Unmonitored consumption of junk foods like pizza, burger and chips and little physical activity are resulting in a section of children becoming overweight or obese in Tamil Nadu. Experts say that while previous studies have time and again raised alarm over the risk of developing non-communicable diseases like diabetes, heart disease and hypertension as adults, the national survey has confirmed their fears.
The recent Comprehensive National Nutrition Survey (CNNS) has revealed that Tamil Nadu along with Goa has a large number of children who are obese or overweight in the age group of 10 and 19 years. The survey, which was conducted in the age group 0-19 years by the Ministry of Health and Family Welfare in 30 states from 2016 to 2018 with the support of the UNICEF, was released recently. The results for TN point to a larger issue of impending risks with high triglycerides (11.3 percent) and prevalence of high fasting plasma glucose (9.2 per cent), in the age group 10-19 years.
Talking to The Federal, nutritionist Dr Dharini Krishnan says that with the increase in the number of nuclear families and both parents working, the child often has limited options for healthy eating. “The choices that they make are not always healthy and there is no supervision by an elder. So, they are free to order a burger, pizza or samosa. I also see parents thinking it is okay for the child to have a whole packet of chips as a complete meal,” she adds.
The problem is compounded with ready to eat food available at the click of a button, points out Dr Usha Sriram, endocrinologist-diabetologist. “Some 15 years ago, I told my patients to not eat out often. Now, outside food is reaching homes through food aggregator apps. Good eating habits have to be inculcated at a young age. These obese and overweight children tend to become overweight and obese adults as well,” she says.
More screen time
Not just poor eating habits, but also factors like reduced physical activity and unhealthy sleeping patterns are big factors, says Dr V Mohan of Dr Mohan’s Diabetes Specialties Centre.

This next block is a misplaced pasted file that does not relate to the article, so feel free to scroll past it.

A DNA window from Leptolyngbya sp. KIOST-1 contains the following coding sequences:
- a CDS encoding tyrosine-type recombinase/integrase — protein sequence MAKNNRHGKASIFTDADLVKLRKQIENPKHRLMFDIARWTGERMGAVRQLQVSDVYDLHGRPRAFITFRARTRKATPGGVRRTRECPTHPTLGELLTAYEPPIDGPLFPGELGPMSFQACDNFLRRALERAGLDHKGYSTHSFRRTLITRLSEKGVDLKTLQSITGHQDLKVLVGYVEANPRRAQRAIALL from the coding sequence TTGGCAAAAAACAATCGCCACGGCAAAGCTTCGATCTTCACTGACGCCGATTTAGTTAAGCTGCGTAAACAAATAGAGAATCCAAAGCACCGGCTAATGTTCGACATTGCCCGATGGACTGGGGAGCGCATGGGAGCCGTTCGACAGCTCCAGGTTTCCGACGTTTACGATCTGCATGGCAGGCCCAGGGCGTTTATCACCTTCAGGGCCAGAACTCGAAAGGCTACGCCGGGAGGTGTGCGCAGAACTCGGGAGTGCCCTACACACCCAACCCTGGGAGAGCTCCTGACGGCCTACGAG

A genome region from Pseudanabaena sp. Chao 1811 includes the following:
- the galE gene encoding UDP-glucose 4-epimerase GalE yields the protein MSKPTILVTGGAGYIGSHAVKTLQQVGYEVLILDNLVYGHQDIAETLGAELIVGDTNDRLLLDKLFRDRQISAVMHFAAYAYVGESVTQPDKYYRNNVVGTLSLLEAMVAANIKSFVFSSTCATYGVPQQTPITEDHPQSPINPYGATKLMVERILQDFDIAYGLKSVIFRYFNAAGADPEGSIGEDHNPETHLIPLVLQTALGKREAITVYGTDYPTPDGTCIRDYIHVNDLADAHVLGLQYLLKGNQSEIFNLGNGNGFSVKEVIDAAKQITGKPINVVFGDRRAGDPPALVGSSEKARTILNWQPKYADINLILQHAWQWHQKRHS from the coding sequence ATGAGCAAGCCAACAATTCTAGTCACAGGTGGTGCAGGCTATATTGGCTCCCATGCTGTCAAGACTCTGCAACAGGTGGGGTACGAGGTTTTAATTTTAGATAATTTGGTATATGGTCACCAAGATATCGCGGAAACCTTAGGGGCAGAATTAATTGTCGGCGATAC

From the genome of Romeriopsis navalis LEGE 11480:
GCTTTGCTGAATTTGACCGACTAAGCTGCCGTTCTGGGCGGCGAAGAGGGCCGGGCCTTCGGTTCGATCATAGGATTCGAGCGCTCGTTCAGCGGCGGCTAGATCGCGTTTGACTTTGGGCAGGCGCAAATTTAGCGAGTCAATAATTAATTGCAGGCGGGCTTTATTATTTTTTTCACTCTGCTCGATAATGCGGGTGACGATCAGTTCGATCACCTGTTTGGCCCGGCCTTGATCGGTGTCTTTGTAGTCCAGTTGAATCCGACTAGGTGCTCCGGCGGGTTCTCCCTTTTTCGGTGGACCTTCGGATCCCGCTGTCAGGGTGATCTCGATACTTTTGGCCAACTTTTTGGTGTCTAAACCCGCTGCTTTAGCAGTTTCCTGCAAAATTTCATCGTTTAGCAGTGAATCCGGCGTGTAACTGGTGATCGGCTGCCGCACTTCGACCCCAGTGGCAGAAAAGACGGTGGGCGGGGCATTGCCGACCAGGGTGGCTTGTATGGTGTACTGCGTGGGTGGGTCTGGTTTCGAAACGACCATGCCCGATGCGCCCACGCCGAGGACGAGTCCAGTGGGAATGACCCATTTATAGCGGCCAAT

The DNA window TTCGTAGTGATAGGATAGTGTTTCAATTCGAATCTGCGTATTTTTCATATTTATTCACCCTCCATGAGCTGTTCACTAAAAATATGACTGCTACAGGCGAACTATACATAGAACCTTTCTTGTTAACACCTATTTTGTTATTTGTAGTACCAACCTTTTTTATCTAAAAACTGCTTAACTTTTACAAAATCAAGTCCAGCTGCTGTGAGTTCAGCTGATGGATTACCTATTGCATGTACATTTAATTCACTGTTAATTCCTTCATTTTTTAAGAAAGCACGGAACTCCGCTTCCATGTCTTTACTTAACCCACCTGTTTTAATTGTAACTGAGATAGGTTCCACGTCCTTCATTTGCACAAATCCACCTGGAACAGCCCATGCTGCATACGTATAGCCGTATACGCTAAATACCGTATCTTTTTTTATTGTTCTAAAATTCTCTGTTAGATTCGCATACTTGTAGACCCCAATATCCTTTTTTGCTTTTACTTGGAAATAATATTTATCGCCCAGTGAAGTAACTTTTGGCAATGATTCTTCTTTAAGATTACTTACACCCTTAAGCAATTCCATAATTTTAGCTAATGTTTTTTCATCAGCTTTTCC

“Physical activity classes are being taken over in schools, and playgrounds are fast disappearing. Children are not walking to school like the earlier generations used to and increased time in front of the PC or with gadgets — there are more factors encouraging a sedentary lifestyle,” he says. “These factors are common in the state across rural and urban areas as they are equally developed, like in the case of Goa.”
Dr Usha says that being obese and overweight is not just a physical health issue, but also impacts them psychologically. “They are more likely to get ridiculed or teased in school because of their weight. One can imagine the effect it can have on their self-esteem. Some of them resort to eating more to overcome the loneliness. It becomes a vicious cycle,” she points out.
Targeted intervention can help
Intervention in schools can help address the problem, explains Dr Vijay Viswanathan, head and chief diabetologist, MV Hospital for Diabetes. “We did a study and found out high rate of obesity in CBSE schools. To address it, we divided the schools into intervention and control groups. We taught the principals and teachers about encouraging healthy eating among their students. The students could convey the same to their parents and the weight issues could be addressed effectively with a decline in the body mass index,” he says.
Dharini says that involving children in kitchen activity, getting them to buy vegetables and ensuring they eat everything from a young age can ensure healthy eating habits. “We should completely do away with the concept of special food for children. They should be encouraged to eat everything. Simple activities like taking them to a vegetable market and making them pick up vegetables for their meals can bring about this change in them,” she adds.